Magnetic immunoassay (MIA) is a novel type of diagnostic immunoassay using magnetic beads as labels in lieu of conventional enzymes (ELISA), radioisotopes (RIA), or fluorescent moieties (fluorescent immunoassays) to detect a specified analyte. MIA can have many variants of modifications, similar to the classic immunoenzymatic assay.
MIA involves the specific binding of an antibody to its antigen, where a magnetic label is conjugated to one element of the pair.
Magnetic immunoassay should be considered as an evolutionary extension of the classical immunoassay. The presence of magnetic beads is then detected by a magnetic reader (magnetometer) which measures the magnetic field change induced by the beads. The signal measured by the magnetometer is proportional to the analyte (virus, toxin, bacteria, cardiac marker, etc.) concentration in the initial sample.
Magnetic Immunoassay (MIA) is able to detect select molecules or pathogens through the use of a magnetically tagged antibody. Functioning in a way similar to that of an ELISA or Western Blot, a two-antibody binding process is used to determine concentrations of analytes. MIA uses antibodies that are coating a magnetic bead. These anti-bodies directly bind to the desired pathogen or molecule and the magnetic signal given off the bound beads is read using a magnetometer. Magnetic particles may function, and this is important for immunoassay.
The largest benefit this technology provides for immunostaining is that it can be conducted in a liquid medium, where methods such as ELISA or Western Blotting require a stationary medium for the desired target to bind to before the secondary antibody is able to be applied. Directions and prospects of the development of methods of magnetic immunoassay are determined, mainly, by the development of methods for detecting or influencing magnetic particles.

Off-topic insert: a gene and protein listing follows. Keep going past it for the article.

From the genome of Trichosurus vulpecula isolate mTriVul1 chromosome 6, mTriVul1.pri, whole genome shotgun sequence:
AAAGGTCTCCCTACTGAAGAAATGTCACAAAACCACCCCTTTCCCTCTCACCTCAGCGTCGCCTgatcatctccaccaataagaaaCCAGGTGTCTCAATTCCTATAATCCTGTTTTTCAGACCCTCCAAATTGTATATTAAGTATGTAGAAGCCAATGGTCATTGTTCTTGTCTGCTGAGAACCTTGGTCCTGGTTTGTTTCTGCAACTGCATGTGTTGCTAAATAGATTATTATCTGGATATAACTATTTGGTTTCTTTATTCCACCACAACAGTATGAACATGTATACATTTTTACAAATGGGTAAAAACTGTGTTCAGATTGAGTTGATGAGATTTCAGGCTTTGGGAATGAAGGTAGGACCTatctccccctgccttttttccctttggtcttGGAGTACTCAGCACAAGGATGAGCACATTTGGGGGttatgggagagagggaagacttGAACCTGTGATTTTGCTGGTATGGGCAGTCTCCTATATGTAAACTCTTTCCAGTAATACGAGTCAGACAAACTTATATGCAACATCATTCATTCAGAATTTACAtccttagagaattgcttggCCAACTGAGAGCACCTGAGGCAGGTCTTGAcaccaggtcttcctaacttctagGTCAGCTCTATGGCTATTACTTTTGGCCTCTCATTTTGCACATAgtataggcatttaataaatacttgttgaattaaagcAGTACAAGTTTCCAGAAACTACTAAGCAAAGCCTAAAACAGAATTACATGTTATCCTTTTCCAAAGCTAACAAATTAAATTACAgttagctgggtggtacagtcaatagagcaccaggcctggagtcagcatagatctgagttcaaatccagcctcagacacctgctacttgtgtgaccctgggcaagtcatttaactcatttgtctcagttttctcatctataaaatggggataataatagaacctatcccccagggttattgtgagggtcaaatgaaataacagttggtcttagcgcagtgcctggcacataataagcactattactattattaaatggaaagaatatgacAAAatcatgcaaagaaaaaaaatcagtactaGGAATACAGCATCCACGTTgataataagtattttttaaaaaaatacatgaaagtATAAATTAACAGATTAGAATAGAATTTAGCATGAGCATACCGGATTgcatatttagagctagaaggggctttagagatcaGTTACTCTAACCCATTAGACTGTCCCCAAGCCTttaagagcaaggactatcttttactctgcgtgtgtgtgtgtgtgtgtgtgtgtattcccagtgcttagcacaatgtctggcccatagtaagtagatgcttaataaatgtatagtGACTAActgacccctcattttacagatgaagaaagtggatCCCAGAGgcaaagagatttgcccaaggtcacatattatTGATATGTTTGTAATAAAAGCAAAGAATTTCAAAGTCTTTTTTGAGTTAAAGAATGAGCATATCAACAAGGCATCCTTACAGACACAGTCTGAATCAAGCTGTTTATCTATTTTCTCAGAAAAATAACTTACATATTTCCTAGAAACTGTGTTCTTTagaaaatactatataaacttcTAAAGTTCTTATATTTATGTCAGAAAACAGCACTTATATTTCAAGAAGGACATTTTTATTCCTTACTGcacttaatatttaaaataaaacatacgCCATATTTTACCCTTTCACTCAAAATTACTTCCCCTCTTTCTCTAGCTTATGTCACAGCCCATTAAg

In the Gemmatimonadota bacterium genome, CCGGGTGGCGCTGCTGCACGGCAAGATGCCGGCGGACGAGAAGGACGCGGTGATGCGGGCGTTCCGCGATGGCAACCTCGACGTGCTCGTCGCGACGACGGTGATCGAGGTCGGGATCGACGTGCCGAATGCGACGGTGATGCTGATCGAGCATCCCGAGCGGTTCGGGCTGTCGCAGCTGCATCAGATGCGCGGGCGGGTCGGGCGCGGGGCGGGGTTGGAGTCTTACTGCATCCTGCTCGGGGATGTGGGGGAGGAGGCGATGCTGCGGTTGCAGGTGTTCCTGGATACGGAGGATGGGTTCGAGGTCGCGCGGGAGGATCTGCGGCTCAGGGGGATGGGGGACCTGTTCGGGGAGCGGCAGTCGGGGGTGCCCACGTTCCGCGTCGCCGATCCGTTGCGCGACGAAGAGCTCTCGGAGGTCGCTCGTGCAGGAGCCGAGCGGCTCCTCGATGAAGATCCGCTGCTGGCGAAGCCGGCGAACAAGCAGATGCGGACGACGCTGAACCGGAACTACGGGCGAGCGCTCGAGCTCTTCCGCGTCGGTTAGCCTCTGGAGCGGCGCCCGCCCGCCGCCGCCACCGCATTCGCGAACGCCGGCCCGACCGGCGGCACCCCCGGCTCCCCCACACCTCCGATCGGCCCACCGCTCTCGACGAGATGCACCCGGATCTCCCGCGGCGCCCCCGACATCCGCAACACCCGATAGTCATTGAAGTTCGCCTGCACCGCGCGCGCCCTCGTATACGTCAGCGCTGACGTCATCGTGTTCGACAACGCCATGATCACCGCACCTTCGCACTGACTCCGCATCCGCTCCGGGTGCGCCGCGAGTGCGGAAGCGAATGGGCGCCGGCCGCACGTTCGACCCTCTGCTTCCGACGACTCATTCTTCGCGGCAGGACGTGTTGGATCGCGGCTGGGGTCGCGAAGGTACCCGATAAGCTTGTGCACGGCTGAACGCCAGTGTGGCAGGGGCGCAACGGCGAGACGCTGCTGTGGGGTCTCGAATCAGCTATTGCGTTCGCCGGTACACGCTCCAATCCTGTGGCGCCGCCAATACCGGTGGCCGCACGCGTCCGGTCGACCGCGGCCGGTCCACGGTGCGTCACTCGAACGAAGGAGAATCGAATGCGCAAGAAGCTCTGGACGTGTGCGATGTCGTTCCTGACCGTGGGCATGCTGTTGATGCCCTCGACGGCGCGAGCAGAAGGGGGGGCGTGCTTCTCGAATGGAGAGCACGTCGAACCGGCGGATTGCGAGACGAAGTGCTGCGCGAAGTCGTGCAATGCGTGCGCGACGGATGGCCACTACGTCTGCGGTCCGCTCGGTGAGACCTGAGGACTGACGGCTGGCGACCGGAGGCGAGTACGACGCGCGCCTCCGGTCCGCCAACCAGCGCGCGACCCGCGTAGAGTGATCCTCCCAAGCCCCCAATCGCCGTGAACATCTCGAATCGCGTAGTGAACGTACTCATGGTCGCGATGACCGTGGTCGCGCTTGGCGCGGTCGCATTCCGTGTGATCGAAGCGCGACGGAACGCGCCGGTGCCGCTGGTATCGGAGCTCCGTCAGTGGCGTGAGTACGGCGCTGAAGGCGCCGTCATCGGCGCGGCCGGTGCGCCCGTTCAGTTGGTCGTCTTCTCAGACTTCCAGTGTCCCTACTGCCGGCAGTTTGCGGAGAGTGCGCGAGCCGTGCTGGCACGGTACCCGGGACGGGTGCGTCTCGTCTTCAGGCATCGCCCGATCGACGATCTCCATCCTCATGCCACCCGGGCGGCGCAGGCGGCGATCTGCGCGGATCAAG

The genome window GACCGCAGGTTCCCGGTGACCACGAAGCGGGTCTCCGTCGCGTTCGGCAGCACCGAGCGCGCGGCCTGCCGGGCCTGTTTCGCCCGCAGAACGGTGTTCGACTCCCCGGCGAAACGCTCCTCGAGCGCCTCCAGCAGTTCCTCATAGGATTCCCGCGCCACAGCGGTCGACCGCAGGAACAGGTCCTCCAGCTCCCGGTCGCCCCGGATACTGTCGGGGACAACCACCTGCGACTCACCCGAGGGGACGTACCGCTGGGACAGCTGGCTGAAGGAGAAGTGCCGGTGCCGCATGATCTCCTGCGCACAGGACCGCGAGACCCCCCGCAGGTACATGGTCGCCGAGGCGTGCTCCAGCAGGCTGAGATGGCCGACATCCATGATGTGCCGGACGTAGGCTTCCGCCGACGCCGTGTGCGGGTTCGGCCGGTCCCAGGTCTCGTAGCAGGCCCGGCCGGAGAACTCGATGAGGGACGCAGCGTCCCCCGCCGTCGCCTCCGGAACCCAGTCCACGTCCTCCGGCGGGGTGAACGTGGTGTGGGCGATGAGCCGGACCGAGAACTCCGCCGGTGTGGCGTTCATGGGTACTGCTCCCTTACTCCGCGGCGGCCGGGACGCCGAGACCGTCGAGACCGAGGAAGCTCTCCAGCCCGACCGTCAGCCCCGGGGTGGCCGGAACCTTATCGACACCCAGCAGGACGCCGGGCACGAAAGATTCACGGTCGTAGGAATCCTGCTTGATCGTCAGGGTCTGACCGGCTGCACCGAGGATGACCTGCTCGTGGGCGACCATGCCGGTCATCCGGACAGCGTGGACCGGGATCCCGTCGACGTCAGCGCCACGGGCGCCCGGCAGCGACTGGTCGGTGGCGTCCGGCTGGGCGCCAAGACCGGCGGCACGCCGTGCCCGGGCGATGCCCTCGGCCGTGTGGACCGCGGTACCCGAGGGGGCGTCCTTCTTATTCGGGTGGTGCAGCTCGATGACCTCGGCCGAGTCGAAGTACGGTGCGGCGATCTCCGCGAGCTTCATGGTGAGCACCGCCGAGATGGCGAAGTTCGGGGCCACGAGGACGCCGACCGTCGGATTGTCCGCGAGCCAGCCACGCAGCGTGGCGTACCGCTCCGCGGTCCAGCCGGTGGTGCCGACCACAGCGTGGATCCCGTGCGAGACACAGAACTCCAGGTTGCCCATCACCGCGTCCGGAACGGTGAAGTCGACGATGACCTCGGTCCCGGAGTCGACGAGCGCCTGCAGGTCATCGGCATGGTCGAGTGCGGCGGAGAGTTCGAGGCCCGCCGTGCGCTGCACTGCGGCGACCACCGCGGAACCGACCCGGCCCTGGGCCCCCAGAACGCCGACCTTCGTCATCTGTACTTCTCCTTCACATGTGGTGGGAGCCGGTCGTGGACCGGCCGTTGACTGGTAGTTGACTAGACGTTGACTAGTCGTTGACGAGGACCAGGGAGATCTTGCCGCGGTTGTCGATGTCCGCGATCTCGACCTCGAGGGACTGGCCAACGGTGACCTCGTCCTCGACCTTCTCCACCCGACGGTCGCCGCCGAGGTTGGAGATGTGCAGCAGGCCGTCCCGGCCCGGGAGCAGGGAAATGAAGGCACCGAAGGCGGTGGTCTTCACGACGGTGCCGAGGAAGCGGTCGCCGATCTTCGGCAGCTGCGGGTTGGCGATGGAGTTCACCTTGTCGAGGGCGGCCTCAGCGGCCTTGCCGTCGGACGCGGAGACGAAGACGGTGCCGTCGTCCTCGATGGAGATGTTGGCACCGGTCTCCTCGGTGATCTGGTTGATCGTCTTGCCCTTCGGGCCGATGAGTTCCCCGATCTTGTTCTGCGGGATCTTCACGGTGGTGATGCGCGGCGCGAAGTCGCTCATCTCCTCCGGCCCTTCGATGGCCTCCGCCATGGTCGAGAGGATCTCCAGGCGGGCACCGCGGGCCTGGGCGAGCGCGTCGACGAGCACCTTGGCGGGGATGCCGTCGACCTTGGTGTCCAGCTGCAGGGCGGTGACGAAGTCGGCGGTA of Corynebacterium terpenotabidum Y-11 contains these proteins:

MIA is a versatile technique that can be used for a wide variety of practices. The key distinctive element of the MIA is the use of magnetic particles (MPs), which are usually nanoparticles.
Currently, it has been used to detect viruses in plants to catch pathogens that would normally devastate crops such as the Grapevine fanleaf virus, Tabacco mosaic virus, and Potato virus X. The current trend is to combine or integrate the application of various biochemical, physical, molecular and genetic, Physico-chemical detection methods. Its adaptations now include portable devices that allow the user to gather sensitive data in the field.
MIA can also be used to monitor therapeutic drugs. In fact, all of these benefits undoubtedly open up broad prospects for the practical application of MIA in biology, biotechnology, and medicine. A case report of a 53-year old kidney transplant patient details how the doctors were able to alter the quantities of the therapeutic drug the man was